Her physical therapist had taught her that mantra. The man was diabolical with what he’d put her body through. She’d lost track of how many meltdowns she’d had on his table. He’d been extraordinarily kind, taking each one in stride with a sympathetic but steady professional touch, patiently waiting her out, letting her calm down before going at her again—which he always did. But she hadn’t privately nicknamed him Hardass PT because of his hard ass. Okay, so he had a hard—and fantastic—ass, but he didn’t know the meaning of Give Up. Emma couldn’t argue with his results, though. She was now doing things the doctors said she’d never do. Like walk.

But she still hated him with a passion of a thousand suns.

And yet, turned out there was something she hated even more. Stairs. “Seven,” she said out loud, teeth gritted, jaw locked. “Eight . . .” The exhaustion was insidious, running in her veins instead of blood, but the stairs were part of her penance for surviving the accident, when not everyone had. “Nine.” She gasped for air. “Ten.”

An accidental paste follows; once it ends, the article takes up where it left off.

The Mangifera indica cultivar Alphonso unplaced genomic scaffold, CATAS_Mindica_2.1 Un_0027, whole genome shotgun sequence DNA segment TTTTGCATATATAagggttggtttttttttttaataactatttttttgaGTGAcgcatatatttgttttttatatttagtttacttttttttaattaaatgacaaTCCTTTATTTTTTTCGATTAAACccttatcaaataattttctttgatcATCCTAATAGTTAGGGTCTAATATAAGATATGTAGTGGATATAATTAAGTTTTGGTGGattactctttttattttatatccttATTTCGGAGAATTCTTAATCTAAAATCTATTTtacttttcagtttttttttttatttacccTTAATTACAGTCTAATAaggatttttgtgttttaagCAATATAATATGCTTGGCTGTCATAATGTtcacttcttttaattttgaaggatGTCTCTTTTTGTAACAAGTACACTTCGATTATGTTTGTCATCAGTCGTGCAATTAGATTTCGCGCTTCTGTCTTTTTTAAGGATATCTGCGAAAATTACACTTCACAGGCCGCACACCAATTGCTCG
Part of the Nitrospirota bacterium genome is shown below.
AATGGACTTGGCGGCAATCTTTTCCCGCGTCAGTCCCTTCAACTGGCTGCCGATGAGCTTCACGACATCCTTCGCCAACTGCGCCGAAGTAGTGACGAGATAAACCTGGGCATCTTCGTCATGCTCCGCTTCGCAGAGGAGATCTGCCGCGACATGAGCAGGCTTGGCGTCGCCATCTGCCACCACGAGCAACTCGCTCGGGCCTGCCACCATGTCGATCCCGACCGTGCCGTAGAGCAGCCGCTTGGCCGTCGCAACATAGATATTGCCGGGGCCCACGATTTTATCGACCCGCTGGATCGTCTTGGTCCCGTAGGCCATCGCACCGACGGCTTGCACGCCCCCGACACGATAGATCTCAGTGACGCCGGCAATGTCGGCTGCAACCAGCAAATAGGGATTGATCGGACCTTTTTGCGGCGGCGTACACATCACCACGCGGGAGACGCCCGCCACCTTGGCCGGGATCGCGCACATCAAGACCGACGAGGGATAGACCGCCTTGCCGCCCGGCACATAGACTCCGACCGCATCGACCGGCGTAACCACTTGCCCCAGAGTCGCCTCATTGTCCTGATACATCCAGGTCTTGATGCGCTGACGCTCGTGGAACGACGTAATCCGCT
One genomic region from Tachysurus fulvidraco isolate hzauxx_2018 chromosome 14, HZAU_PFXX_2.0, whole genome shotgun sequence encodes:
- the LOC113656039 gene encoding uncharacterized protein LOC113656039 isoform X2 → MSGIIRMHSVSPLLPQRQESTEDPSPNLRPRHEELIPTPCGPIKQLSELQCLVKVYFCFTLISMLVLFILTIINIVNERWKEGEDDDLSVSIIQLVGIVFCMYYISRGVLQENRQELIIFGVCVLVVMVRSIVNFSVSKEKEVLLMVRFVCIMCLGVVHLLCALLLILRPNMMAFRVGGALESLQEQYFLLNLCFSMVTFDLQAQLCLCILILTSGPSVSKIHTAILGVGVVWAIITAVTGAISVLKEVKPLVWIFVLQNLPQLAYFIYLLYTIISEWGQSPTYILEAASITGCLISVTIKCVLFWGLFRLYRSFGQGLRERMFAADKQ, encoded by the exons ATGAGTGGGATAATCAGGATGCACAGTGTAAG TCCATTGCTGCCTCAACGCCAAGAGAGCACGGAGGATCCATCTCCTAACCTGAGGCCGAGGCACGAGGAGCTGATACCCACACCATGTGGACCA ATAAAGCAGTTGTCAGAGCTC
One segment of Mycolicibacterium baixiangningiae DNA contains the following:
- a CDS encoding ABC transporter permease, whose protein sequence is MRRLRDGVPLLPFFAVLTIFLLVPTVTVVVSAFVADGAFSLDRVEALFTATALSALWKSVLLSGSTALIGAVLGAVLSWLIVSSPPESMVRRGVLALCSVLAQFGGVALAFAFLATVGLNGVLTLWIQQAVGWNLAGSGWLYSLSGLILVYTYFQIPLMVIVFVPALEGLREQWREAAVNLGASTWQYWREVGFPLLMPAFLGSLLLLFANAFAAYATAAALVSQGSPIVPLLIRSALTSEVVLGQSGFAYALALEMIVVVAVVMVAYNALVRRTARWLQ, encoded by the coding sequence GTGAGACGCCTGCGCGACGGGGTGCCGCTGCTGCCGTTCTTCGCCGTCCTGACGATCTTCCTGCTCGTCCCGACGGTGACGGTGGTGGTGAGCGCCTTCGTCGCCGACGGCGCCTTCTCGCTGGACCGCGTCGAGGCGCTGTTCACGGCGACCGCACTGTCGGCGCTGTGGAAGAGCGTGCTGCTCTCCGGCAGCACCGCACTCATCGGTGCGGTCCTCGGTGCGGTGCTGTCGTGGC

There were fourteen in total, so silver lining—she was in the home stretch. Each step brought her closer to adulting on her own for the first time in a year. A year of having everything she did, every single thing, supervised.


“You already said ten, hon,” her ex-BFF, Cindy, said in a very gentle voice, the kind that insinuated Emma was a child. “Which makes it eleven. E-lev-en . . .” she repeated slowly.

Emma sent her a long look. Yes, sometimes her brain and mouth couldn’t find each other and she got her words mixed up. The docs had said it was normal. BC—Before Coma—she’d been a runner and a PE teacher, and because she loved dogs more than people on most days, also a dog trainer. Having grown up here in the small adventurous town of Wildstone, a mid-California coastal spot marked by gorgeous green rolling hills dotted with ancient old oak trees, her whole existence had been defined by activity. But she’d lost the ability to do anything she’d done before.

She had no idea who she was now.

“Should you really be taking the stairs?” Cindy again, sounding genuinely worried.

“Yes.” Because Emma refused to go back to their old apartment. She swiped the sweat out of her eyes. Hard to believe that she used to run 5Ks for fun.

“Careful. You’re really pale.” This not helpful statement came from her other side—Ned, her ex-fiancé.

Emma took another step. Twelve.

“Emma.” Ned put a hand to her elbow. “You shouldn’t be moving out so soon after getting out of the rehab facility. It’s only been a few days.”